I’ve said this before, and I’ll likely say it again, but I grew up on meatloaf. One of my favorite meals as a kid was meatloaf–topped with sweet tomato paste–served with mashed potatoes. Followed for a few days by cold meatloaf sandwiches.
It has always baffled me….no…..astonished me, that neither my children–the fruit of my loins–nor my husband, a proper southern man, will not admit to liking meatloaf. Funnier still because they love meatballs. I almost don’t have the heart to tell them that meatballs are little more than meatloaf shaped in smaller portions.
I think it’s the term “loaf” that throws people off. During the 1950’s, thrifty housewives looking to stretch their grocery dollars created scads of loaf-style recipes. This usually involved mixing meat with filler ingredients such as oats, cracker crumbs, bread cubes, potatoes and other vegetables, and using a binder such as egg to hold it all together. There was meatloaf, salmon loaf, ham loaf, olive loaf and veal loaf. When was the last time you thought to yourself “mmmmm, olive loaf…?” Yeah, me neither. And don’t even get me started on SPAM (secretly, I like it, but the concept is pretty gross).
This Donna Reed generation was quite fond of gelatin dishes, and gave us jello molds, jello salads, and the savory gelatin dishes such as aspic and confit. Just the thought of meat and vegetables hanging around in a savory gelatin suspension is, quite frankly, cringe worthy. It seems this era really liked foods made into shapes and loaves. Have I mentioned my disdain for gelatin based foods? I don’t like to eat anything that wiggles, jiggles, or makes bizarre chortling sounds when being moved from the preparation dish to the serving platter. I think that the term “loaf ” does for many people what the term “gelatin mold” does for me—induces an involuntary response to un-eat. I am not sure how much credibility the 1950’s housewives really earned in the annals of culinary history.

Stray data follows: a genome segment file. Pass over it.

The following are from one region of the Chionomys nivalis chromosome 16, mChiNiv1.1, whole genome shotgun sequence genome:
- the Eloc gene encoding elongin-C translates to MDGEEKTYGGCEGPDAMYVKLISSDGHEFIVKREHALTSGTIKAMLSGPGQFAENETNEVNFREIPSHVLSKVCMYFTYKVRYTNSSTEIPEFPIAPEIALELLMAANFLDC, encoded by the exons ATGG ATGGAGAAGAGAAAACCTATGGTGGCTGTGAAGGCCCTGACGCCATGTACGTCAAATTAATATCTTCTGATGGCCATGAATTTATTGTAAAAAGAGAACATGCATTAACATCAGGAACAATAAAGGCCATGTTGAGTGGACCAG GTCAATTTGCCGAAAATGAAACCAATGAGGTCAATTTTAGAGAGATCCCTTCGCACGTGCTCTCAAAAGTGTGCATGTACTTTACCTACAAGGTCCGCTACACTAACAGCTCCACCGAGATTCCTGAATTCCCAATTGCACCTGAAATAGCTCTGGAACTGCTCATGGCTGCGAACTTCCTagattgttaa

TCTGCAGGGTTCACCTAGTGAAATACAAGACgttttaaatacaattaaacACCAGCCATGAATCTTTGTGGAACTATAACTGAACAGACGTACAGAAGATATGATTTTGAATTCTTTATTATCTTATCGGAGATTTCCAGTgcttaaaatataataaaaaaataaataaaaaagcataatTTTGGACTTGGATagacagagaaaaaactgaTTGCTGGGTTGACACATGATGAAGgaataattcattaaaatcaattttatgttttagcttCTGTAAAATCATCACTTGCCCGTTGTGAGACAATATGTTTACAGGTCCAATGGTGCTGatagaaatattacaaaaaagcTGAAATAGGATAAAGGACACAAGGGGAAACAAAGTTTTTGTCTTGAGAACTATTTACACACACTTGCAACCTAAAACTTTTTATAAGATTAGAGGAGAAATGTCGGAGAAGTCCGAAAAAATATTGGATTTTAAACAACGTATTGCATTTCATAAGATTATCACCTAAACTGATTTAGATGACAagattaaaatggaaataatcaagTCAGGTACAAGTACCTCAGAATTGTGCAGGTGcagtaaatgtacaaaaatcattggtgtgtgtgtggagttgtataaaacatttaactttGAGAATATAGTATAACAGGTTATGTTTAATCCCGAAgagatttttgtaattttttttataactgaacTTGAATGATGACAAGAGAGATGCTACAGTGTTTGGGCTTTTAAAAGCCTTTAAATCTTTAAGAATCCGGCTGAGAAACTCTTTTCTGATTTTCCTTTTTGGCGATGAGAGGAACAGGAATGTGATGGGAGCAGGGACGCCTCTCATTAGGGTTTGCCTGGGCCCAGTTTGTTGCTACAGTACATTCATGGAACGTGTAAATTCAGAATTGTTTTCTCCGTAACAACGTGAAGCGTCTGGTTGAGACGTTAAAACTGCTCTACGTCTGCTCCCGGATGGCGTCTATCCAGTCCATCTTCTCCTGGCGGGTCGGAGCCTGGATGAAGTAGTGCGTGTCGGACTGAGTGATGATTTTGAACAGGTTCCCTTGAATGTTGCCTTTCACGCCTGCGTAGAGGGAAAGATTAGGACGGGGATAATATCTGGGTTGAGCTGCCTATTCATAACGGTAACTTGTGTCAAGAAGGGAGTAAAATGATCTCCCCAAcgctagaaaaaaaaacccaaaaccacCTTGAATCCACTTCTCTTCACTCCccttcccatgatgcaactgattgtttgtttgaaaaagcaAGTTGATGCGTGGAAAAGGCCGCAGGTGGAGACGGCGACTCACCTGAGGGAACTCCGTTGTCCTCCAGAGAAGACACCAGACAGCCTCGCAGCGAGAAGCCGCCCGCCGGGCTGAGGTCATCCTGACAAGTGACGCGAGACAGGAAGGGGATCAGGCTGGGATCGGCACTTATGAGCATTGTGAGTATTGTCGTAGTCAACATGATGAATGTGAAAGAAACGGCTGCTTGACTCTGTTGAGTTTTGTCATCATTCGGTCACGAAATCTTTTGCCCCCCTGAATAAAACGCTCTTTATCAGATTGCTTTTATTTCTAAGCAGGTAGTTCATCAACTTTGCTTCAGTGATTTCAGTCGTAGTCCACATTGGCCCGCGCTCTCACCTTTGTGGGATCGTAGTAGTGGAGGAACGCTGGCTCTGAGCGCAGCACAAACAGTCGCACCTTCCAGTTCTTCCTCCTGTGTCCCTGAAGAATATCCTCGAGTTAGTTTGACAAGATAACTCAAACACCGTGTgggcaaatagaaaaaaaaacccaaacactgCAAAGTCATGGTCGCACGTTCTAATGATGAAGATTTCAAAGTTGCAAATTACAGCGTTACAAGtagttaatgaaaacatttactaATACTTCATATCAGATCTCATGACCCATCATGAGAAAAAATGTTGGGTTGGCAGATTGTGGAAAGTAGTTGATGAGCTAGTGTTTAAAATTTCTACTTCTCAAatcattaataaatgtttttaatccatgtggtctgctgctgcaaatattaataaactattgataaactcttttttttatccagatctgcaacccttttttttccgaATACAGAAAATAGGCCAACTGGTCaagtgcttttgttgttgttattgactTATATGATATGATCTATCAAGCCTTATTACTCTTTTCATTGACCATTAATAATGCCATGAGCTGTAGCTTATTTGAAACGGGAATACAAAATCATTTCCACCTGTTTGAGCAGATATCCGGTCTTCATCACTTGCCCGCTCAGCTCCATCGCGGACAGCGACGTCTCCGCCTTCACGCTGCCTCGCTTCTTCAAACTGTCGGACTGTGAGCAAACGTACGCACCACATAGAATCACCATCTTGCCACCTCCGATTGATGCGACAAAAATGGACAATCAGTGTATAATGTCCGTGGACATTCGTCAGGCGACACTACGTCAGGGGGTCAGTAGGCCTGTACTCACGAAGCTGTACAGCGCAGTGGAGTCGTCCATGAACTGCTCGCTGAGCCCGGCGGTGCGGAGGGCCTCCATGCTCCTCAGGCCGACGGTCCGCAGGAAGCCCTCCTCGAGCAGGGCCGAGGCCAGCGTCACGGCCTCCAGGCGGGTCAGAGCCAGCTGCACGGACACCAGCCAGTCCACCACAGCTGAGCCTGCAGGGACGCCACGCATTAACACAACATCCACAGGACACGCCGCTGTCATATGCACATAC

Keep in mind that this is also the same generation that expected women to be wearing a nice dress, heels, and pearls, ready to serve their men dinner when they walked in the door. I am not saying it isn’t okay for a woman, especially one who doesn’t work outside the home, to take the more traditional role in the household. I am definitely the chief cook and bottle washer in my home, and I prefer it that way. I am saying that whoever thought I should do it while wearing heels and pearls was watching way too much Leave It To Beaver.
So, to provide my kids with the same yummy “loaves” I had as a kid, I have only to shape them into balls and call them as such. On a side note, meatballs are a great way to hide vegetables from your kids, if you have finicky eaters. You can replace half the meat in your chicken or meat ball recipe with finely chopped vegetables, and your kids will never know.
Chicken Meatballs (With Stealth Vegetables)
- 1 pound ground chicken breast
- 1/2 cup minced onion
- 4 cups baby spinach leaves, packed
- 2 carrots
- 1 small zucchini
- 3 cloves garlic
- 1 teaspoon salt
- 1 teaspoon ground black pepper
- 2 eggs
- 1/2 cup bread crumbs
- 2 tablespoons olive oil
- 2 cups chicken broth
- 1/2 cup white wine
- juice of one lemon
Place chicken in a mixing bowl with onion. Set aside. In a food processor, place spinach, carrots, zucchini, garlic and pulse until finely chopped. Add to mixing bowl, along with salt, pepper, egg, and bread crumbs. Use your hands to mix thoroughly, and shape into 2 inch balls.
Heat olive oil in a large skillet over medium high heat. Cook meatballs on all sides until nicely browned. Add broth, wine and lemon, and bring to a simmer. Cover, reduce heat to medium, and simmer for 15 minutes. Remove lid, raise heat to medium high, and cook until the liquid has reduced to about 1/2 cup.